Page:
Before I end this post, though, let me set the stage for the next one. So far, Paul has reiterated to the Romans what they already knew about the fall of man to sin, using that to call out some people that the Romans were dealing with at the time, people who were being judgmental about the same sins they themselves were committing (probably not the whole of the community, but anyway). It's from there that he shows them what to do about it. He goes through the way that the law was introduced with the intent of it being for the heart, but explains how we tend to think of it as something we hide behind, using it as a shell to hide our evil nature behind, and that this nature is universal. We have all been corrupted by selfish ambitions. Through faith, though, we are drawn back to Him. It's nothing to gloat about because it doesn't automatically make us righteous, but it counts for something in God's eyes. Faith is the thing that keeps us hanging onto Him. Paul explains how Abraham was given a chance demonstrate it by offering his son, the one God promised. His faith that God would not make him give up his son, and his faithfulness to come to the brink of the offering, prepared to do whatever God asked, was counted as righteousness, and God sent an angel to stop the sacrifice before it was completed -- I'm sure Abraham was grateful. It's by this same sort of faith that the power of sin and death is broken in us, as though Jesus' death on the cross and resurrection rippled forward through time to break them.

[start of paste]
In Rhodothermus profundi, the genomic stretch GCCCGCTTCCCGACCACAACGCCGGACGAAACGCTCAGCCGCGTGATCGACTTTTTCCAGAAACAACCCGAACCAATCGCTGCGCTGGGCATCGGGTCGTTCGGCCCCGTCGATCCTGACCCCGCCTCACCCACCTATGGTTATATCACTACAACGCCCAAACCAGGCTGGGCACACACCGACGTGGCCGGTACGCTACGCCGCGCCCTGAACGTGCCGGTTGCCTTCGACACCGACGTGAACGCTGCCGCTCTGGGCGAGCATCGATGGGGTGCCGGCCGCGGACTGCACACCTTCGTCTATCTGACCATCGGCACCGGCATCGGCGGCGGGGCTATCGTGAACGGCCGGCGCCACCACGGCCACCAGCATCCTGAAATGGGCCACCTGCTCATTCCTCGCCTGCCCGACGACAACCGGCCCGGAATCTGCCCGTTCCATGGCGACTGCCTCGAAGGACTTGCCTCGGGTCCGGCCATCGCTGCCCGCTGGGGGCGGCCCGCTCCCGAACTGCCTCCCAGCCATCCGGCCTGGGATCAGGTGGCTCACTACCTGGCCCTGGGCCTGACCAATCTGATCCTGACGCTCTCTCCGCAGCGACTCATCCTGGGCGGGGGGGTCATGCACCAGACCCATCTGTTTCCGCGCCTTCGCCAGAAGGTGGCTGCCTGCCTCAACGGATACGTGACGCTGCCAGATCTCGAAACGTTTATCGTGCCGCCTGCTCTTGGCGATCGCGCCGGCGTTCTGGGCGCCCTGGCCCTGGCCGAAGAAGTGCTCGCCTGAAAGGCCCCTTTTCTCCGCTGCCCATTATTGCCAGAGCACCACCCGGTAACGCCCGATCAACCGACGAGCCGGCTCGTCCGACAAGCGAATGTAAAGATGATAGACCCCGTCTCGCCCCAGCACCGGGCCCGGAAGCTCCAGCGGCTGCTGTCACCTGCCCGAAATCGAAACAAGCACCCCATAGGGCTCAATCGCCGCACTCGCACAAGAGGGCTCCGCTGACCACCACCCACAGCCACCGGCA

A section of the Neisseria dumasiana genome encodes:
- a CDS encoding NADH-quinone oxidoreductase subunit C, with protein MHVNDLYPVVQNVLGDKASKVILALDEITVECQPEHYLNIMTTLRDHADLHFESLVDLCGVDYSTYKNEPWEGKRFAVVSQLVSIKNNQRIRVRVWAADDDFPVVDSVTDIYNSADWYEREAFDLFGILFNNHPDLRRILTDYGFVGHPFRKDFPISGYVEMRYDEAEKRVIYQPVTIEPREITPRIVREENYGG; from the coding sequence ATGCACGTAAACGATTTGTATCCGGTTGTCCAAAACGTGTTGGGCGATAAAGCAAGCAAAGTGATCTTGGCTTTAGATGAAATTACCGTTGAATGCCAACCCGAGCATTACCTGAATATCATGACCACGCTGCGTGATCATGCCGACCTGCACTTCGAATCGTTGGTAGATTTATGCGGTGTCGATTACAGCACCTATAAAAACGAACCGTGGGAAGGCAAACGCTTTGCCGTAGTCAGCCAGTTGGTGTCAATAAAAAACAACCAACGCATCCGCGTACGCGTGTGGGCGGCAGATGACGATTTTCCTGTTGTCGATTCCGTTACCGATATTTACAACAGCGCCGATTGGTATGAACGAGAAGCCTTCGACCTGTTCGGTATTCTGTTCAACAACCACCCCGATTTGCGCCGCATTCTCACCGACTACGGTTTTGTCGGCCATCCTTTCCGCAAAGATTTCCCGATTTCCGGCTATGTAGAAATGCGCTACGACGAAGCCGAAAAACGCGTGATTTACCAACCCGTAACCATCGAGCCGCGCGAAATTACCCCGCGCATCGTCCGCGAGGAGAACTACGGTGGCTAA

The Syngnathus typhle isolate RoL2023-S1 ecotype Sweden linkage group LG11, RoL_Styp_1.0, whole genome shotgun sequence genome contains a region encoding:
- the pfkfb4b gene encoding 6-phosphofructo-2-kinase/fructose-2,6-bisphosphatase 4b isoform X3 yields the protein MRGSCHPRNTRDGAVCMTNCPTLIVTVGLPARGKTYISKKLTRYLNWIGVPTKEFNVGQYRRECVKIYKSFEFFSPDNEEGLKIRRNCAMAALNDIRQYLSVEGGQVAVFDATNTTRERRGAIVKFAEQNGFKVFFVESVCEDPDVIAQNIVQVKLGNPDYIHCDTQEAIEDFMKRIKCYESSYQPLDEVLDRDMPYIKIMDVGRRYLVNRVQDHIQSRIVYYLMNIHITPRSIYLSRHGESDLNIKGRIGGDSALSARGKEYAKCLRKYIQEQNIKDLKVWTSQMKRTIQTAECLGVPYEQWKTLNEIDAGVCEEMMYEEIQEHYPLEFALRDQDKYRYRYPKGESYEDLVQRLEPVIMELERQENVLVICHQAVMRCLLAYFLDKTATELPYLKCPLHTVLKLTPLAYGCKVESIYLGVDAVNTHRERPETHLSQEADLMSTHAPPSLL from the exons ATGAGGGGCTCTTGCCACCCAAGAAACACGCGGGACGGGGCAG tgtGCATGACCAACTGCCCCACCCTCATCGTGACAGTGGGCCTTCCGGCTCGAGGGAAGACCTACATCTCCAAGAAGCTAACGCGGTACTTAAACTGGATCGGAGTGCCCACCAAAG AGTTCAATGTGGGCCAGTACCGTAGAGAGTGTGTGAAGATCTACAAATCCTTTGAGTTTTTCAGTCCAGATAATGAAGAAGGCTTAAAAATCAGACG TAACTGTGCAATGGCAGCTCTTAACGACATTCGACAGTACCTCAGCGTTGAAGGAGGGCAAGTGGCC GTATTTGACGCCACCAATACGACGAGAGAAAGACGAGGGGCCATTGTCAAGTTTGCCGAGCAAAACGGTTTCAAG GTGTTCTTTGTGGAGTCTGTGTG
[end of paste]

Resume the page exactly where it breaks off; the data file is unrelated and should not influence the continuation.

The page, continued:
Sounds great, right?

Simple enough, right?

Right.

But it can be hard to wrap one's head around it -- I really mean it can be hard for me to wrap my head around it, especially given the fact that I am human, just like every other human, and I sin and have my issues just as every other human. Sometimes, we can fall short in our understanding, and sometimes, we can try to take advantage of grace in a bad way, not that this is possible, but that isn't really the point. There are so many facets to grace that we often fall short of understanding, accepting, and giving, I think that's what Paul might have been getting at when he spoke with the Romans, and maybe that's what God is trying to impress on me all these centuries later.

But that was just the first less-than-half of the letter. There's so much more to it. I'm getting to it, but I'm gonna break this up into several blog posts, so if you're interested, stay tuned. I think it's pretty cool, and worth the read -- Romans, I mean. :P